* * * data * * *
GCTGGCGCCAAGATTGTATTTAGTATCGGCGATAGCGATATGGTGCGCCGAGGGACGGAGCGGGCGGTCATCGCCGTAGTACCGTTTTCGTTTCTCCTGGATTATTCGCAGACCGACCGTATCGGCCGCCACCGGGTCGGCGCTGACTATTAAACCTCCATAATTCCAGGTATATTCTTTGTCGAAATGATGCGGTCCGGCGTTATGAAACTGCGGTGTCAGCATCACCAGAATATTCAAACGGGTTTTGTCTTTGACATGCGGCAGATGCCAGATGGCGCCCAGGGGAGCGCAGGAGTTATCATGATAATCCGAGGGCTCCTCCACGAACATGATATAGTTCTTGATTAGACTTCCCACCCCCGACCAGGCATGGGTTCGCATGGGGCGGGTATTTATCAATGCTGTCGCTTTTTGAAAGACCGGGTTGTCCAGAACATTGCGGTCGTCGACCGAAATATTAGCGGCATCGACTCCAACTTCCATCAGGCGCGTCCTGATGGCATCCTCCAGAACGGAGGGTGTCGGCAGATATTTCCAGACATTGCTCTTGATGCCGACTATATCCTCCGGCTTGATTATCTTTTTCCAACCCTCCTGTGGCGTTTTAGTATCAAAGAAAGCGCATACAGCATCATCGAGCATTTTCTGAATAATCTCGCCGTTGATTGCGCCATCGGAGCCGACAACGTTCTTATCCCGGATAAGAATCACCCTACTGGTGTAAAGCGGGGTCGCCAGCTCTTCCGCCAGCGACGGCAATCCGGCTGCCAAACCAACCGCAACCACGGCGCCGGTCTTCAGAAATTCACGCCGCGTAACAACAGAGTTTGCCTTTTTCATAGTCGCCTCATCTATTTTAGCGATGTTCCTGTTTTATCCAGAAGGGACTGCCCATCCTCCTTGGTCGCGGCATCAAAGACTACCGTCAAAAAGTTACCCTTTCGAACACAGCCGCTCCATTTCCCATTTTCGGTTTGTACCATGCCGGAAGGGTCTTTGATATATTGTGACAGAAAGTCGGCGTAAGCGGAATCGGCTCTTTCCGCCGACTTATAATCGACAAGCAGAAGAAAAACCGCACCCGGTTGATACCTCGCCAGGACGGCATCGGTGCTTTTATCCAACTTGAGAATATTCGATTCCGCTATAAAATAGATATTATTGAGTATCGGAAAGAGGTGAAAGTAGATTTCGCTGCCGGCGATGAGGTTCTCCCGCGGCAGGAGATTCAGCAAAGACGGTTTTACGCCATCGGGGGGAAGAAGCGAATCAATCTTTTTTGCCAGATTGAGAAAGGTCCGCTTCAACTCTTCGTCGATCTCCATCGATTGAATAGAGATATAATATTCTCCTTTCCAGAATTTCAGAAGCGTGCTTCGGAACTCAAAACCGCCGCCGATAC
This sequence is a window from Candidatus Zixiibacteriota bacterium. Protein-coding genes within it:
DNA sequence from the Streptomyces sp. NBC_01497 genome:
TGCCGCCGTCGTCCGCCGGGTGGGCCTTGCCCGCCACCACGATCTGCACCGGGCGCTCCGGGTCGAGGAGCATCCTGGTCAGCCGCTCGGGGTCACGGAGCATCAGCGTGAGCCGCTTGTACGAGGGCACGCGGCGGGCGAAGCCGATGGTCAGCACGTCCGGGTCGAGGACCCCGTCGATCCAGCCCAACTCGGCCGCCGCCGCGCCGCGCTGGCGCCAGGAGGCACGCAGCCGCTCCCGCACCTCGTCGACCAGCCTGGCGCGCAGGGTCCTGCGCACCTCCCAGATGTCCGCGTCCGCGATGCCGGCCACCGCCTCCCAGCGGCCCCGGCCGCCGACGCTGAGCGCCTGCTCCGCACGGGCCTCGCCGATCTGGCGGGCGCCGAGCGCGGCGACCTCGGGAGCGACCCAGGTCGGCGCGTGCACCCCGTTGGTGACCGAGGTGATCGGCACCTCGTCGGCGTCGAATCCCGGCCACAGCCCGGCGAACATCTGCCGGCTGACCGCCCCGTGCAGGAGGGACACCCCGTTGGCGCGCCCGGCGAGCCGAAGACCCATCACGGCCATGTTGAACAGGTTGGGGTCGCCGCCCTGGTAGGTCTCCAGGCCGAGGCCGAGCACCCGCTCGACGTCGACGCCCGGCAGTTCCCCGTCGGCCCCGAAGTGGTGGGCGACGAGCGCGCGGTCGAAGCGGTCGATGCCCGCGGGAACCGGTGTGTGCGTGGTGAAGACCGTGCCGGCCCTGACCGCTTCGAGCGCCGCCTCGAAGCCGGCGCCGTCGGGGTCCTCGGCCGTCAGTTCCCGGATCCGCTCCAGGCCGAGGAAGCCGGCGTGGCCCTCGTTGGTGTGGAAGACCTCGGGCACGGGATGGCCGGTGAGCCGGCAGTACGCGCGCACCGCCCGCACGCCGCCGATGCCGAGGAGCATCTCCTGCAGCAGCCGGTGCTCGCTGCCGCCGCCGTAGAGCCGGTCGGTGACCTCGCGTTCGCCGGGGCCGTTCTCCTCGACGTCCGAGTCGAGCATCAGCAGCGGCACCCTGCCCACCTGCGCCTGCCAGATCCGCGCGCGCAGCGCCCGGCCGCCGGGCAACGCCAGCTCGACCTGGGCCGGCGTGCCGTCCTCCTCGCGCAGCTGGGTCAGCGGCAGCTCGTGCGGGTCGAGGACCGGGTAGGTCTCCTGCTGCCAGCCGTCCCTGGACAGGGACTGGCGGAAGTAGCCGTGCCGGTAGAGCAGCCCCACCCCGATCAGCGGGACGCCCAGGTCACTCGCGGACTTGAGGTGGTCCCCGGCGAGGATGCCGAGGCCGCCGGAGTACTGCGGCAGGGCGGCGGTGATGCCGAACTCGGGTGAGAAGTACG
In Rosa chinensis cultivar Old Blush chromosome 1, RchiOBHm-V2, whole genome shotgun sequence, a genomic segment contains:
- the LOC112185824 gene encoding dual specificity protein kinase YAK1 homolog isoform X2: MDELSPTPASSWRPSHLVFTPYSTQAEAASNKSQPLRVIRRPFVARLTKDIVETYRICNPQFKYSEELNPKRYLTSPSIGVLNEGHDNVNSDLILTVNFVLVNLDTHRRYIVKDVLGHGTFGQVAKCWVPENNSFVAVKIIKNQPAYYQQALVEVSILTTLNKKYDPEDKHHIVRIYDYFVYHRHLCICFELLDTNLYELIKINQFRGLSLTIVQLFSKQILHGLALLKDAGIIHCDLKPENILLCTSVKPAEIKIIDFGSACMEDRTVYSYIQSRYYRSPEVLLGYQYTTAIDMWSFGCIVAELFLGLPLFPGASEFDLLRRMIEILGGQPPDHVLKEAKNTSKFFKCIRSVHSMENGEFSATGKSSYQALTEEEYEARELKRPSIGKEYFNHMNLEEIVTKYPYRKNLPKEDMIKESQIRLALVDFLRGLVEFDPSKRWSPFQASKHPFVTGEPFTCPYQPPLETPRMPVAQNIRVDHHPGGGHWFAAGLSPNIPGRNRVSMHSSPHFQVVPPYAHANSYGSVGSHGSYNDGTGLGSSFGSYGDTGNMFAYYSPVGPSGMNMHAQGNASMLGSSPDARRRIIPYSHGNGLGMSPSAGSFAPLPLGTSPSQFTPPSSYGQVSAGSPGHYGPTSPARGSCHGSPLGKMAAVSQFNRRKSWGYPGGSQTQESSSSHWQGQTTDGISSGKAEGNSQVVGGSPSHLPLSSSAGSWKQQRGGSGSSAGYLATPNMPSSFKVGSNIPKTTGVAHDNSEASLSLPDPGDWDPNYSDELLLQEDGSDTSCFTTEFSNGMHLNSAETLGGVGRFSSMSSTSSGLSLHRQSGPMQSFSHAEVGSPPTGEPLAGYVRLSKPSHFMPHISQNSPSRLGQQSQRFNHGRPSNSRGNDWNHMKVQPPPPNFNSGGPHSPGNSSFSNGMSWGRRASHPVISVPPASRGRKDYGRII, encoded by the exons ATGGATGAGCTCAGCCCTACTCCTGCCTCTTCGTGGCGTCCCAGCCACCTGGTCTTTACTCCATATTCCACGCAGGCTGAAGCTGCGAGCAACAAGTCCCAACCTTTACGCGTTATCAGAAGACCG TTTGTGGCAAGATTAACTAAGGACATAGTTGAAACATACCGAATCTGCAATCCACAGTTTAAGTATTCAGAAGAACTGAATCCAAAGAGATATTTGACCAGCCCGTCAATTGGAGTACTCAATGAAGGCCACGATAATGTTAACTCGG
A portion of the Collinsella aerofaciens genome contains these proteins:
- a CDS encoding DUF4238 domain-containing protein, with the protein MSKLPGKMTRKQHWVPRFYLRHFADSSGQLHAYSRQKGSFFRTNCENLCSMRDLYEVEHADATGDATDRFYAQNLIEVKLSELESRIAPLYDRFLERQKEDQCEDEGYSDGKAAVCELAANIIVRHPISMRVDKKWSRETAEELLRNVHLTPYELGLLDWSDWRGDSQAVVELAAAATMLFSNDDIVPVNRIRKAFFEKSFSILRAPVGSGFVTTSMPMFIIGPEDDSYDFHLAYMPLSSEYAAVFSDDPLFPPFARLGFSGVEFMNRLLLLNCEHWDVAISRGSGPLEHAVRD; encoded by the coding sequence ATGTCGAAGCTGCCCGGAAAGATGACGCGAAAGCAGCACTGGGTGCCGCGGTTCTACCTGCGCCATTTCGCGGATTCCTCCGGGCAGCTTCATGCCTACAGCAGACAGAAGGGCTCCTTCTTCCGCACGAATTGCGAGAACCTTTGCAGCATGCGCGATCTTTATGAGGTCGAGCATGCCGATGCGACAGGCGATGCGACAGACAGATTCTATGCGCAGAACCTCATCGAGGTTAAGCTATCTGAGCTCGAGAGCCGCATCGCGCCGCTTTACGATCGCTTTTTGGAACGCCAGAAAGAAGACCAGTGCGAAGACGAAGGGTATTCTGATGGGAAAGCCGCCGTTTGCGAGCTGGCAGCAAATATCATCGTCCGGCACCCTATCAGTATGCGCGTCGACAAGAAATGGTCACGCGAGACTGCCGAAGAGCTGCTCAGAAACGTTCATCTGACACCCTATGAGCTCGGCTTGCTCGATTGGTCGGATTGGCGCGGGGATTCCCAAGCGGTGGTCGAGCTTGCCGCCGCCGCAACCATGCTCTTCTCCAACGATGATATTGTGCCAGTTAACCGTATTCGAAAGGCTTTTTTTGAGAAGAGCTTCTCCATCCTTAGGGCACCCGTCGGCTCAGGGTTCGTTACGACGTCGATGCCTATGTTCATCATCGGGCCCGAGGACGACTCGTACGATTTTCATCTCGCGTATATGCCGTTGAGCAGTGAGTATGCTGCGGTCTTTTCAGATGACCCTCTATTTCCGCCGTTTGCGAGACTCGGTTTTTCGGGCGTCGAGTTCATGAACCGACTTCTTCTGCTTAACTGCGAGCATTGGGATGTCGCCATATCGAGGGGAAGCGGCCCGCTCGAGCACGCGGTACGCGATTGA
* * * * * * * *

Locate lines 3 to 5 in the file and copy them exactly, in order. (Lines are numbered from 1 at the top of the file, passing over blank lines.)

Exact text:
DNA sequence from the Streptomyces sp. NBC_01497 genome:
TGCCGCCGTCGTCCGCCGGGTGGGCCTTGCCCGCCACCACGATCTGCACCGGGCGCTCCGGGTCGAGGAGCATCCTGGTCAGCCGCTCGGGGTCACGGAGCATCAGCGTGAGCCGCTTGTACGAGGGCACGCGGCGGGCGAAGCCGATGGTCAGCACGTCCGGGTCGAGGACCCCGTCGATCCAGCCCAACTCGGCCGCCGCCGCGCCGCGCTGGCGCCAGGAGGCACGCAGCCGCTCCCGCACCTCGTCGACCAGCCTGGCGCGCAGGGTCCTGCGCACCTCCCAGATGTCCGCGTCCGCGATGCCGGCCACCGCCTCCCAGCGGCCCCGGCCGCCGACGCTGAGCGCCTGCTCCGCACGGGCCTCGCCGATCTGGCGGGCGCCGAGCGCGGCGACCTCGGGAGCGACCCAGGTCGGCGCGTGCACCCCGTTGGTGACCGAGGTGATCGGCACCTCGTCGGCGTCGAATCCCGGCCACAGCCCGGCGAACATCTGCCGGCTGACCGCCCCGTGCAGGAGGGACACCCCGTTGGCGCGCCCGGCGAGCCGAAGACCCATCACGGCCATGTTGAACAGGTTGGGGTCGCCGCCCTGGTAGGTCTCCAGGCCGAGGCCGAGCACCCGCTCGACGTCGACGCCCGGCAGTTCCCCGTCGGCCCCGAAGTGGTGGGCGACGAGCGCGCGGTCGAAGCGGTCGATGCCCGCGGGAACCGGTGTGTGCGTGGTGAAGACCGTGCCGGCCCTGACCGCTTCGAGCGCCGCCTCGAAGCCGGCGCCGTCGGGGTCCTCGGCCGTCAGTTCCCGGATCCGCTCCAGGCCGAGGAAGCCGGCGTGGCCCTCGTTGGTGTGGAAGACCTCGGGCACGGGATGGCCGGTGAGCCGGCAGTACGCGCGCACCGCCCGCACGCCGCCGATGCCGAGGAGCATCTCCTGCAGCAGCCGGTGCTCGCTGCCGCCGCCGTAGAGCCGGTCGGTGACCTCGCGTTCGCCGGGGCCGTTCTCCTCGACGTCCGAGTCGAGCATCAGCAGCGGCACCCTGCCCACCTGCGCCTGCCAGATCCGCGCGCGCAGCGCCCGGCCGCCGGGCAACGCCAGCTCGACCTGGGCCGGCGTGCCGTCCTCCTCGCGCAGCTGGGTCAGCGGCAGCTCGTGCGGGTCGAGGACCGGGTAGGTCTCCTGCTGCCAGCCGTCCCTGGACAGGGACTGGCGGAAGTAGCCGTGCCGGTAGAGCAGCCCCACCCCGATCAGCGGGACGCCCAGGTCACTCGCGGACTTGAGGTGGTCCCCGGCGAGGATGCCGAGGCCGCCGGAGTACTGCGGCAGGGCGGCGGTGATGCCGAACTCGGGTGAGAAGTACG
In Rosa chinensis cultivar Old Blush chromosome 1, RchiOBHm-V2, whole genome shotgun sequence, a genomic segment contains: